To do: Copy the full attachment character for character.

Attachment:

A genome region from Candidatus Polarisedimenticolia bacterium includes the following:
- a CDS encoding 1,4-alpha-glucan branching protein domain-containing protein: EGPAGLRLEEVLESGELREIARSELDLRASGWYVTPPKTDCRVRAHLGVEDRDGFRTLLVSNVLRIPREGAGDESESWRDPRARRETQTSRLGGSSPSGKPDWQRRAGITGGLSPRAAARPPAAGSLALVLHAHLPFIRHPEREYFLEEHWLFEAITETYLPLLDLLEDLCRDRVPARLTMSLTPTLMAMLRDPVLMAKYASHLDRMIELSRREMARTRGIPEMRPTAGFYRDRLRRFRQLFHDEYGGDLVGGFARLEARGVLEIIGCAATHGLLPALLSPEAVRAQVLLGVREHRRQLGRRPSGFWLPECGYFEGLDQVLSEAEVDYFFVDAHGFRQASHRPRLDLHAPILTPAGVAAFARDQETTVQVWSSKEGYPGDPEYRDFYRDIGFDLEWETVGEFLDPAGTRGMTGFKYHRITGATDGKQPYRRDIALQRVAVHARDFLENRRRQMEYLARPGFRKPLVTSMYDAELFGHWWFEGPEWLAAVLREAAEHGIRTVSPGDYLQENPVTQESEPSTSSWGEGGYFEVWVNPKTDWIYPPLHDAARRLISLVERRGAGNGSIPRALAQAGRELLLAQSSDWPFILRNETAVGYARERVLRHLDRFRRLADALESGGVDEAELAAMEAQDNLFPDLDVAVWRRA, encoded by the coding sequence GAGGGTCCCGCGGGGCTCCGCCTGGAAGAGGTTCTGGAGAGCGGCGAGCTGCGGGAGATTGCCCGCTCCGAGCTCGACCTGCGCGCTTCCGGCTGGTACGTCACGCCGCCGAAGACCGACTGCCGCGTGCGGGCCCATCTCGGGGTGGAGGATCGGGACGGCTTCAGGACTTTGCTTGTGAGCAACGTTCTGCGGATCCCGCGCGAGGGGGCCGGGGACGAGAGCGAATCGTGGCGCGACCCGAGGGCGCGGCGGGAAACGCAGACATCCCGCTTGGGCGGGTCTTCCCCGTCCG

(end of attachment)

A genome region from Candidatus Polarisedimenticolia bacterium includes the following:
- a CDS encoding 1,4-alpha-glucan branching protein domain-containing protein: EGPAGLRLEEVLESGELREIARSELDLRASGWYVTPPKTDCRVRAHLGVEDRDGFRTLLVSNVLRIPREGAGDESESWRDPRARRETQTSRLGGSSPSGKPDWQRRAGITGGLSPRAAARPPAAGSLALVLHAHLPFIRHPEREYFLEEHWLFEAITETYLPLLDLLEDLCRDRVPARLTMSLTPTLMAMLRDPVLMAKYASHLDRMIELSRREMARTRGIPEMRPTAGFYRDRLRRFRQLFHDEYGGDLVGGFARLEARGVLEIIGCAATHGLLPALLSPEAVRAQVLLGVREHRRQLGRRPSGFWLPECGYFEGLDQVLSEAEVDYFFVDAHGFRQASHRPRLDLHAPILTPAGVAAFARDQETTVQVWSSKEGYPGDPEYRDFYRDIGFDLEWETVGEFLDPAGTRGMTGFKYHRITGATDGKQPYRRDIALQRVAVHARDFLENRRRQMEYLARPGFRKPLVTSMYDAELFGHWWFEGPEWLAAVLREAAEHGIRTVSPGDYLQENPVTQESEPSTSSWGEGGYFEVWVNPKTDWIYPPLHDAARRLISLVERRGAGNGSIPRALAQAGRELLLAQSSDWPFILRNETAVGYARERVLRHLDRFRRLADALESGGVDEAELAAMEAQDNLFPDLDVAVWRRA, encoded by the coding sequence GAGGGTCCCGCGGGGCTCCGCCTGGAAGAGGTTCTGGAGAGCGGCGAGCTGCGGGAGATTGCCCGCTCCGAGCTCGACCTGCGCGCTTCCGGCTGGTACGTCACGCCGCCGAAGACCGACTGCCGCGTGCGGGCCCATCTCGGGGTGGAGGATCGGGACGGCTTCAGGACTTTGCTTGTGAGCAACGTTCTGCGGATCCCGCGCGAGGGGGCCGGGGACGAGAGCGAATCGTGGCGCGACCCGAGGGCGCGGCGGGAAACGCAGACATCCCGCTTGGGCGGGTCTTCCCCGTCCG